It all begins with a product. Scrum started as an outgrowth of Agile software development, but it can be used for products (or projects) of many types.

Add a Product

In AgilePress, we ask you for a few pieces of information about your product:

  1. Enter a product name in the first field;
  2. Use the “Excerpt” area to enter a brief description of your product;
  3. Decide whether or not you’d like to allow comments (we recommend that you do);
  4. Finally, you can specify the current version of your product and the version where you’ll be after the sprint (both of these are optional).

After you’ve added your product, add a story or two.

Add a Story

In Scrum, we find out what our end-users need through stories. Although there are multiple methods for formatting user stories, perhaps the most common is “As a [role], I want to have/see/be able to do [something] so that I can have [desired outcome].”

For example, a story might be “As a pilot, I want to be alerted to changes in weather conditions along the path of my flight,” or “as a guitar player I would like to be notified if a string becomes slightly out-of-tune.”

User stories stay out of the solution and focus on who wants what and why.

The best way to use stories in AgilePress is to allow your end-users access to create their own. For now, though, create at least one story using the form below, based on your knowledge of what your users might want from your product.

  1. Enter a story title in the first field;
  2. As with your product, use the “Excerpt” area to enter the text of your question, and decide whether or not you’d like to allow comments;
  3. Last, use the dropdown to associate this story with a product. (If you have more than one product in your dropdown, please choose the one your created in “Step One: Create a Product”)

After you’ve added your product, you can optionally create some tasks if you’re ready.

Add Tasks

Tasks come out of stories. Sometimes a story becomes a single task; other times, one story might result in many tasks. Tasks are our to-do items.

For example, if a story states that “as a forest ranger, I would like to get topographical maps of my beat on my phone,” you might have tasks to find maps, another to digitize them, a third to load them into your app, etc.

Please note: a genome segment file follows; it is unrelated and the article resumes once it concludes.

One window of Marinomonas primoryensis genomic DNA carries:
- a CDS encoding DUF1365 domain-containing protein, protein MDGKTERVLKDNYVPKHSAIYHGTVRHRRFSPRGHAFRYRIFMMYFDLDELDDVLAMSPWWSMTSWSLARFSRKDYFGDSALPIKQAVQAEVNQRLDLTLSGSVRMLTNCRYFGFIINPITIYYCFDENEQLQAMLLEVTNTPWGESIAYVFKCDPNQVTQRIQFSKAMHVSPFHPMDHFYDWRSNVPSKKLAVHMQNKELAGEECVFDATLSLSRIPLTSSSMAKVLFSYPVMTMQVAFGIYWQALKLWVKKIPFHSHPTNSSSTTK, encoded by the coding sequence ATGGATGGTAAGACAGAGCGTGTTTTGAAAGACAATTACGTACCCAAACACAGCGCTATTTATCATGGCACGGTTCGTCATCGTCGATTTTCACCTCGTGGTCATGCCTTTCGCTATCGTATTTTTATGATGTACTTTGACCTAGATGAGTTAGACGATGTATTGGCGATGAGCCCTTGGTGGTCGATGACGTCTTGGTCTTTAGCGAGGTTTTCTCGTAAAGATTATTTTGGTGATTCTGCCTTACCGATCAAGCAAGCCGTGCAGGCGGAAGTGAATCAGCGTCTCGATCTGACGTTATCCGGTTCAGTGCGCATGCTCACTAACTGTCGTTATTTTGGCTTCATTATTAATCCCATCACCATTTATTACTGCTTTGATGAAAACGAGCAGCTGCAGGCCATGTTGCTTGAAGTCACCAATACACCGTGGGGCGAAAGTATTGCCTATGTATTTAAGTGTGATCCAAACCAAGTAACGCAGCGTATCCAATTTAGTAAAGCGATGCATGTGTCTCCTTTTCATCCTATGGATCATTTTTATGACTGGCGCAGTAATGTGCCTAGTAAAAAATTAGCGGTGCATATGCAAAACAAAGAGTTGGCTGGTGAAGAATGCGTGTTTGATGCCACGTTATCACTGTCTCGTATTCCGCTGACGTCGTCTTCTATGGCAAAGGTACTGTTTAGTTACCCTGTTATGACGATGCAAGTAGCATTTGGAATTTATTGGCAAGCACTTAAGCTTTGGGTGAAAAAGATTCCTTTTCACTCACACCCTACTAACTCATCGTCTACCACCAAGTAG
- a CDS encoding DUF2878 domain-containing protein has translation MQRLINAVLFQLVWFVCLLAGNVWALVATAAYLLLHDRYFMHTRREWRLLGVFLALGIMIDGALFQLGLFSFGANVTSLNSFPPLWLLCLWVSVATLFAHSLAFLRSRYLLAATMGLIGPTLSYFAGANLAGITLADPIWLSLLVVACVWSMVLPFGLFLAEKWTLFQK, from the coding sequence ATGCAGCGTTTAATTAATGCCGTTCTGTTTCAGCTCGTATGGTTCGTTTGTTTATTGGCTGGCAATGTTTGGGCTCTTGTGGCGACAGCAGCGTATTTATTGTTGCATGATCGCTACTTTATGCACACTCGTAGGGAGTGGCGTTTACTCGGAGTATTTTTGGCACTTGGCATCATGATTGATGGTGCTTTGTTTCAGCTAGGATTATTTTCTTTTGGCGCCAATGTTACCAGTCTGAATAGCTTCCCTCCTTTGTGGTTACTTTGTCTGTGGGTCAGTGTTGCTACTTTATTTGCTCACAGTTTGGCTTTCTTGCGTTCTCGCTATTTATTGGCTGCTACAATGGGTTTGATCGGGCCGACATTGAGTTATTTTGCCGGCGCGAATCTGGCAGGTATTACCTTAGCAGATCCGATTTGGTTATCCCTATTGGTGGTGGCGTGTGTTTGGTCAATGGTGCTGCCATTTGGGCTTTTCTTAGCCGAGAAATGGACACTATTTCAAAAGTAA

Click here to open the add-task screen in a new window, and then create a task based on your user story from the previous step. Remember that a task is a specific work item that can be done in a short period of time (usually two weeks or less).

  1. As with your product and story, enter your task’s name in the first field;
  2. Use the “Excerpt” area to enter a short description of your task;
  3. Again, use the dropdown to associate this task with a product. There’s no sprint yet, so leave the second dropdown unset. Finally, set you task status to “Project Backlog Items”.

On to “Step Four: Schedule a Sprint” (using the navigation tabs at the top of the page).

Add a Sprint

A sprint is a finite period (usually two weeks but never more than four or less than one) in which you or your team plans to accomplish a set number of tasks.

Go to the add-sprint screen in a new window, and define a sprint.

  1. Your sprint name can be as simple as “Sprint One” or you can use it to describe the intended outcome (such as “First Release Target Sprint”);
  2. The “Excerpt” area can be used for any notes that you might want to include to convey the point of the sprint;
  3. Again, pick a product from the dropdown to which your sprint will be connected. Select a start and end date (preferably for a duration of two weeks). Finally, choose whether or not this sprint is a backlog target (say “yes” and we’ll explain later!)

Adding Tasks to a Sprint

The obvious way to add tasks to a sprint is to select the appropriate sprint when you’re editing the task: However, this can also be done in two ways from the boards themselves. The first way is when working from a backlog board.  Logically, you’ve added stories (the “what” we need to do) to your backlog board, and you will choose from those to build your sprint.  Let’s look at this process with the following example of a band who wants to record their next album. In this example, we know that we need to write some songs and then record them.  These would be epics, because they’re big things that will need to be broken down: Here we can see what this might look like on our backlog board: Some steps for recording the album might be “schedule recording studio” and “hire a producer” … those would be stories with “record songs” as the parent: Notice how we set the “Parent Epic” field in the above story to “Record Songs”; this is optional but good for organizational purposes. We decide that, during our next two-week sprint, we can get both of those stories done, so we’re going to add them to our target sprint.  We want to make sure that our upcoming sprint is set as the backlog target: As long as we have a backlog target, you can just drag stories into the “Send to Sprint” column and they’ll move to your sprint: Notice that there is a new button (“+”) on the Sprint Backlog story notes.  This allows you to add tasks that automatically have the story from which you clicked the “+” as a parent. From here, we can start dragging our tasks through the board as normal.

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